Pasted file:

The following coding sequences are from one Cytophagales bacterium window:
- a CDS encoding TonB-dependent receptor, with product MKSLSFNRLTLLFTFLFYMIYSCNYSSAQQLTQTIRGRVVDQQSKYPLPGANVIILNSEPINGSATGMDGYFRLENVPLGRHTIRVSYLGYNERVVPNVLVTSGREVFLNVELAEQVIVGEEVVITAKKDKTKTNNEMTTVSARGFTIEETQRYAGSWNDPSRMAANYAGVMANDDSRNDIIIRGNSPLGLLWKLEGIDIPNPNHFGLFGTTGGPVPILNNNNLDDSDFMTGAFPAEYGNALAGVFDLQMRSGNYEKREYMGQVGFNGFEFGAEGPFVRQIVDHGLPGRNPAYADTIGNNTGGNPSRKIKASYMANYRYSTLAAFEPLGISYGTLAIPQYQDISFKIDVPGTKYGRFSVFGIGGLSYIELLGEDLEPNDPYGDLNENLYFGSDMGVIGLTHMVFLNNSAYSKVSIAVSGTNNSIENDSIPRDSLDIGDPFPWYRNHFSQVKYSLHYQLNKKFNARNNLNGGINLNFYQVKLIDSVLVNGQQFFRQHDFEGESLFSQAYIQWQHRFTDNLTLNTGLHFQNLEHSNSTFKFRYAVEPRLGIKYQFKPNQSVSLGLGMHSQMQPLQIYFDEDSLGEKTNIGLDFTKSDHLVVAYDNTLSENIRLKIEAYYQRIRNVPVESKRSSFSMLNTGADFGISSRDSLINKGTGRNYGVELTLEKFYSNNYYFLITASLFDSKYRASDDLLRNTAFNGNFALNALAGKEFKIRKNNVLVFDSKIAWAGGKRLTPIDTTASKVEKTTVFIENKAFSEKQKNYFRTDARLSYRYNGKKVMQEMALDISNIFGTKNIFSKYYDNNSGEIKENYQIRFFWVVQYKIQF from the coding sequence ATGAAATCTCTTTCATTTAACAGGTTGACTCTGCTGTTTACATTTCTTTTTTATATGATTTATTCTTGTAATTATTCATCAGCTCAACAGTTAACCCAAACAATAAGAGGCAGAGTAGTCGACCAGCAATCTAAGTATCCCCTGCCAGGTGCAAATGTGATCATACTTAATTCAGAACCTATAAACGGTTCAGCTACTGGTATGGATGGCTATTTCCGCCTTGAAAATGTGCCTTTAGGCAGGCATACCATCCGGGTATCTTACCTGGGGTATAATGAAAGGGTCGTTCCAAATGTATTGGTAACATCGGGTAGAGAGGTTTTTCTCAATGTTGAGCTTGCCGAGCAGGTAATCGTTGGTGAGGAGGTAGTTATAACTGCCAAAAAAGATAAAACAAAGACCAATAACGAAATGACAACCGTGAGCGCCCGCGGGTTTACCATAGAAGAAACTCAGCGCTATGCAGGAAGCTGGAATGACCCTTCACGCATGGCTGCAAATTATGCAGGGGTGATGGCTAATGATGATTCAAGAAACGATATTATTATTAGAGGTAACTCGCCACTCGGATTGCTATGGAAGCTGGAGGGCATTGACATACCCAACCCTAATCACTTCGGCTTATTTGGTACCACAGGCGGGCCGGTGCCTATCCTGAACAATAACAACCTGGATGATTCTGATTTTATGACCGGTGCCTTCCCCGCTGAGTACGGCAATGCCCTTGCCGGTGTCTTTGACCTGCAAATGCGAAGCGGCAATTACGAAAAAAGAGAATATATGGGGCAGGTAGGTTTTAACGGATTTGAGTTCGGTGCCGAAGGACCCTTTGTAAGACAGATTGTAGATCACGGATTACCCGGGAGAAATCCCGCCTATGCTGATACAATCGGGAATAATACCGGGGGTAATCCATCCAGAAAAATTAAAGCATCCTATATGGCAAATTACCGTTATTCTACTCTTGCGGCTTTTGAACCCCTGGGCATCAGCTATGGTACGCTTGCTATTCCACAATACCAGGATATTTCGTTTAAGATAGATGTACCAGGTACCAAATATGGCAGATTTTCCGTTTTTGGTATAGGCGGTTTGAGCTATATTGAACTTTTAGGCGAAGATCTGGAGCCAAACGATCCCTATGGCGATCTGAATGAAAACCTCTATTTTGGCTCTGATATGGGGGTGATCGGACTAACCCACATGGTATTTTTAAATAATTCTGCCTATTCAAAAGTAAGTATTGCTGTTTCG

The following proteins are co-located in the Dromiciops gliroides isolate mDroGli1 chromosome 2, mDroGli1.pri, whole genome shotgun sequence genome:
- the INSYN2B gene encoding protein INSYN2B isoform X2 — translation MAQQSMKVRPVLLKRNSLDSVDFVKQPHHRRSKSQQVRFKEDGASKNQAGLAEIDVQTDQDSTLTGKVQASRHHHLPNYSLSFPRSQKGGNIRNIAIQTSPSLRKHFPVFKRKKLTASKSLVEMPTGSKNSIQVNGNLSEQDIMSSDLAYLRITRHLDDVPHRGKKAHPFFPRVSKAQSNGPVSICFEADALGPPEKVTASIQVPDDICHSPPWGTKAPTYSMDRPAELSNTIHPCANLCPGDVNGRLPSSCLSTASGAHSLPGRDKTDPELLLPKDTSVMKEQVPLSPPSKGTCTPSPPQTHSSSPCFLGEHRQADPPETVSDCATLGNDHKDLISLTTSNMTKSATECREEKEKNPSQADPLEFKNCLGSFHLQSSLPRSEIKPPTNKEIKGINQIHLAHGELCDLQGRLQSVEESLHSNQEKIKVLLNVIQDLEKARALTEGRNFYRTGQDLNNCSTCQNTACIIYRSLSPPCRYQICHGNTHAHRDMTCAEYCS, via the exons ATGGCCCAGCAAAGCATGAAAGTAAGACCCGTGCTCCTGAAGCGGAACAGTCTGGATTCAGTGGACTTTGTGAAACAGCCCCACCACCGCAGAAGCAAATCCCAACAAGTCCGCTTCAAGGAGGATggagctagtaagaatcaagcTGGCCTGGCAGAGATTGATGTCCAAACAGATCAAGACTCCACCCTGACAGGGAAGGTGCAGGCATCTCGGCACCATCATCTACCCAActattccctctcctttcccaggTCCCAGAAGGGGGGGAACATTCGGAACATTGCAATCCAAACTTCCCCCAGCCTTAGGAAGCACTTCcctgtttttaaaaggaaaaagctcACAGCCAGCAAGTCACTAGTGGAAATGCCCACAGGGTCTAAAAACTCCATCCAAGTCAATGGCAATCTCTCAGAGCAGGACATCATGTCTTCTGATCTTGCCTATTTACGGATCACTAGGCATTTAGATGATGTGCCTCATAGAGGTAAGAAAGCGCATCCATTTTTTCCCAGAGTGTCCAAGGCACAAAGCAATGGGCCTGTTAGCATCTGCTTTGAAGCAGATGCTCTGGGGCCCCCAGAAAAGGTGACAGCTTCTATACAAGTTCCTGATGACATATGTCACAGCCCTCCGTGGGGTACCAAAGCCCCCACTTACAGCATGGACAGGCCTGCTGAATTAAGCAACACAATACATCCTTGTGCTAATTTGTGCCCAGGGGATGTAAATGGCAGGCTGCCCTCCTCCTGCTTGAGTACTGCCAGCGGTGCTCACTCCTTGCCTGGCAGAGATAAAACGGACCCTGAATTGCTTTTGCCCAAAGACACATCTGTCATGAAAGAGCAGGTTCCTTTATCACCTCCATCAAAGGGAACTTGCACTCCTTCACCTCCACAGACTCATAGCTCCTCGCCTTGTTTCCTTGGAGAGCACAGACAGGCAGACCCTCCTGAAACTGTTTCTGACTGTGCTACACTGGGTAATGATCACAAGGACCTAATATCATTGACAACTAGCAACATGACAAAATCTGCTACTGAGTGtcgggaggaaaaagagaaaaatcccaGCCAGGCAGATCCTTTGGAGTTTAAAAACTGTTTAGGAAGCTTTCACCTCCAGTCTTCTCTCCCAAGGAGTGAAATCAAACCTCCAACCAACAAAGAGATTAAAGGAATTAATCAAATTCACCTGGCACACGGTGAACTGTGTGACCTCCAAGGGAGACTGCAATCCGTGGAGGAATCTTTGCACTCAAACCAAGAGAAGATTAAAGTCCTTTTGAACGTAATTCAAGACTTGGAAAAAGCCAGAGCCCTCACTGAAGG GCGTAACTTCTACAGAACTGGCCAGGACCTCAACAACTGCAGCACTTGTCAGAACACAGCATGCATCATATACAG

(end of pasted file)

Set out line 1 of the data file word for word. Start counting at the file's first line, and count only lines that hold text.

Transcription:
The following coding sequences are from one Cytophagales bacterium window: